George Romney Galleries
By 1757 he was becoming well-known as a portraitist. He fell ill during his apprenticeship and was nursed back to health by Mary Abbott, daughter of his landlady.
In 1762, by which time he was married with two children, he went to London, and saw early success with a painting, The Death of General Wolfe which won a prize from the Royal Society of Arts. Romney soon had a thriving portrait business in Long Acre.
Despite his great success George Romney was never invited to join the Royal Academy nor did he ever apply to join. While there has been much speculation about his relationship with the Academy there is no doubt that he normally remained aloof maintaining that a good artist should succeed without being a member. His own career certainly supported this belief and it was only towards the end of his life that he expressed the slightest regret for his views
Portrait of Miss Juliana Willoughby, 1781-83 (National Gallery of Art, Washington DC)
Emma Hamilton as a bacchante by George Romney, 1785In 1773 he travelled to Italy with fellow artist Ozias Humphrey to study art in Rome and Parma, returning to London in 1775 to resume business, this time in Cavendish Square (in a house formerly owned by noted portraitist Francis Cotes). In 1782 he met Emma Hamilton (then called Emma Hart) who became his muse. He painted over 60 portraits of her in various poses, sometimes playing the part of historical or mythological figures. He also painted many other contemporaries, including fellow artist Mary Moser. After an absence of almost forty years, he returned to his family in Kendal in the summer of 1799. He was greeted by his loyal, devoted and unquestioning wife. George Romney is a kinsman of Mitt Romney, U.S politician. Related Paintings of George Romney :. | Admiral Sir Chaloner Ogle | Portrait of Anne Montgomery | Portrait of Miss Willoughby | Portrait of Dorothy Cavendish | Portrait of Sarah Curran |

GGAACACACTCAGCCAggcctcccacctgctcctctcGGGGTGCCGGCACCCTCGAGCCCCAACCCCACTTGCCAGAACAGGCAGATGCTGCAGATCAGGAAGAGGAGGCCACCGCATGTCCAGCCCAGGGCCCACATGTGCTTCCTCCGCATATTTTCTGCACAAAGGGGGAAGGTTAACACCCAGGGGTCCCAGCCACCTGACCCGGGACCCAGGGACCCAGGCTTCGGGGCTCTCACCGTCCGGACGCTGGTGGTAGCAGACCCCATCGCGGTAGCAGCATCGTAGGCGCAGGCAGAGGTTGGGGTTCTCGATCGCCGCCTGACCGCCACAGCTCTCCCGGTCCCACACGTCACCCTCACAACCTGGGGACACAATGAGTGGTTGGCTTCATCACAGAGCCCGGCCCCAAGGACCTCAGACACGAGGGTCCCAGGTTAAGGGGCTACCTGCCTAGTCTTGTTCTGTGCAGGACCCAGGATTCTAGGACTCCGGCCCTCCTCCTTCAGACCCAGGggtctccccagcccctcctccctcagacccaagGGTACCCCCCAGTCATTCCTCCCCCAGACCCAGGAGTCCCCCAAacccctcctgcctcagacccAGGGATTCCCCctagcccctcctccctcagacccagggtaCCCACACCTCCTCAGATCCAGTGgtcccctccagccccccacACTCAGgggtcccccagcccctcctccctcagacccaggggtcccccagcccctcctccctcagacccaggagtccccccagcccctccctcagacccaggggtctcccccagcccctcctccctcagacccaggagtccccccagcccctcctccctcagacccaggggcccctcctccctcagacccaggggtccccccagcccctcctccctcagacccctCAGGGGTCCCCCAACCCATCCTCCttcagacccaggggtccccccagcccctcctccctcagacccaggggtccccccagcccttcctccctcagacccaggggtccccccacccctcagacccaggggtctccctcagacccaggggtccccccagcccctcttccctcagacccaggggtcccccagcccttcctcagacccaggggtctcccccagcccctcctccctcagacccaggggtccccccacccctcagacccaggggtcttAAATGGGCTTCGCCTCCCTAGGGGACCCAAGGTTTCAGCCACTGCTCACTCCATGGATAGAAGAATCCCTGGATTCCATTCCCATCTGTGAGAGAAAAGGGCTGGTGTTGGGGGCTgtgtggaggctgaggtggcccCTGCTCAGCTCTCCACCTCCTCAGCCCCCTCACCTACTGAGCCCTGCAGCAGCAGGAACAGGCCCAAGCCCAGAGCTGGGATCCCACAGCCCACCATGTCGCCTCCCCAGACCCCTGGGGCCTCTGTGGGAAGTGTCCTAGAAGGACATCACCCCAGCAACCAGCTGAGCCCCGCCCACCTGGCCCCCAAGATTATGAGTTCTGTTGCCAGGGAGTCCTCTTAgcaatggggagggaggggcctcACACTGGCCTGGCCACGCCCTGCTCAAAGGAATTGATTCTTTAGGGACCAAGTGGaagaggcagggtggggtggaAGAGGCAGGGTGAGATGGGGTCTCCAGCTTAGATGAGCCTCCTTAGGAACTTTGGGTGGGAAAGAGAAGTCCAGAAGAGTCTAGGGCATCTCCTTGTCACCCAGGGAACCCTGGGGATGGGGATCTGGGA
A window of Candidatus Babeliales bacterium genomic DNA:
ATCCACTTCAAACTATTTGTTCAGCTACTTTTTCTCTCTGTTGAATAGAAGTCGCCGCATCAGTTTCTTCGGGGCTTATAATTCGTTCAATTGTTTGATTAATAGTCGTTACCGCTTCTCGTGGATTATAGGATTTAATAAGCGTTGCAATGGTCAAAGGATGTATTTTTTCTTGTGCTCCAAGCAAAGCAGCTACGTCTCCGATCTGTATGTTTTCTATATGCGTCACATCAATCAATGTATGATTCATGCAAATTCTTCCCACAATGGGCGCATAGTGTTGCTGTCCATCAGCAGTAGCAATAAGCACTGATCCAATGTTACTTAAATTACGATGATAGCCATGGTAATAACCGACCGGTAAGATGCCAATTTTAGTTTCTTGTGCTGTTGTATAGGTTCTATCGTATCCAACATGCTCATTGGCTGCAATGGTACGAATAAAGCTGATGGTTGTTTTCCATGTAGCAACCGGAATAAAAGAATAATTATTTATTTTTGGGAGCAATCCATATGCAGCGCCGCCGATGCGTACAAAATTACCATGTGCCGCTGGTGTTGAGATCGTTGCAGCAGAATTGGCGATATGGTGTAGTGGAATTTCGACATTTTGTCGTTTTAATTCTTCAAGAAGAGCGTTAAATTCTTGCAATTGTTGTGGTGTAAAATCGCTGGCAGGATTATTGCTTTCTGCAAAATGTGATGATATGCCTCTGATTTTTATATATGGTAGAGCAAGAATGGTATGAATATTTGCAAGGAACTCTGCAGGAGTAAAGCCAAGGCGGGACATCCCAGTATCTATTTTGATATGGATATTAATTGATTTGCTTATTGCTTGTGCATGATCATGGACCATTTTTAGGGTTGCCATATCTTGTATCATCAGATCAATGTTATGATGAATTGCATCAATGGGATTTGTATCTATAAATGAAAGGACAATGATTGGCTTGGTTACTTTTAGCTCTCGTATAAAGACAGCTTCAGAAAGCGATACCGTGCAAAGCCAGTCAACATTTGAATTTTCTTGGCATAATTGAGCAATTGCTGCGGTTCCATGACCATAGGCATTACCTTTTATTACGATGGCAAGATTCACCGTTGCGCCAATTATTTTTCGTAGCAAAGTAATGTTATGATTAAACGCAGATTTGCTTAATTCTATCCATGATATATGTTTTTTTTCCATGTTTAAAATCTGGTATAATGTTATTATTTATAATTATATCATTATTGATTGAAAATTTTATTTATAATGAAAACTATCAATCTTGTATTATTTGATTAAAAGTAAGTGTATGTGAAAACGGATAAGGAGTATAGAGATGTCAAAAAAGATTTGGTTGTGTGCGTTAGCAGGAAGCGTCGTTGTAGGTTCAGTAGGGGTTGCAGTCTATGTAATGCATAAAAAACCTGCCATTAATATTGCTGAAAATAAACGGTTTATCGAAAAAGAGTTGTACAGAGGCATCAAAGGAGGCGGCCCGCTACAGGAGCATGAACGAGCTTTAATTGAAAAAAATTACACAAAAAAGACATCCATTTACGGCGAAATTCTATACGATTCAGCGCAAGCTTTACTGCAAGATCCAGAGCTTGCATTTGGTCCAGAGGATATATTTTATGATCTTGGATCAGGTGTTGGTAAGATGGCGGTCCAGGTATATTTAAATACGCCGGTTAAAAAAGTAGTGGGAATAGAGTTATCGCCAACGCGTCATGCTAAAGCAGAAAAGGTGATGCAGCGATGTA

Related Artists:Marten de Vos
(1532-1603), also Maarten, was a leading Antwerp painter and draughtsman in the late sixteenth century.
Daniel Schultz the Younger
painted Portrait of Maria Kazimiera with her son Jakub Ludwik in 1674Benjamin West
Benjamin West Locations
Benjamin West RA (October 10, 1738 ?C March 11, 1820) was an Anglo-American painter of historical scenes around and after the time of the American War of Independence. He was the second president of the Royal Academy serving from 1792 to 1805 and 1806 to 1820.
In 1760, sponsored by Smith and William Allen, reputed to be the wealthiest man in Philadelphia, West traveled to Italy where he expanded his repertoire by copying the works of Italian painters such as Titian and Raphael.
As painted by Gilbert Stuart, 1783-84West was a close friend of Benjamin Franklin, whose portrait he painted. Franklin was also the godfather of West's second son, Benjamin.
In 1763, West moved to England, where he was commissioned by King George III to create portraits of members of the royal family. The king himself was twice painted by him. He painted his most famous, and possibly most influential painting, The Death of General Wolfe, in 1770, exhibited at the Royal Academy in 1771. Although originally snubbed by Sir Joshua Reynolds, the famous portrait painter and President of the Royal Academy, and others as over ambitious, the painting became one of the most frequently reproduced images of the period.
In 1772, King George appointed him historical painter to the court at an annual fee of £1,000. With Reynolds, West founded the Royal Academy of Arts in 1768. He was the second president of the Royal Academy from 1792 to 1805. He was re-elected in 1806 and was president until his death in 1820. He was Surveyor of the King's Pictures from 1791 until his death. Many American artists studied under him in London, including Charles Willson Peale, Rembrandt Peale, Gilbert Stuart, John Trumbull, and Thomas Sully. 
West is known for his large scale history paintings, which use expressive figures, colours and compositional schemes to help the spectator to identify with the scene represented. West called this "epic representation".
He died in London.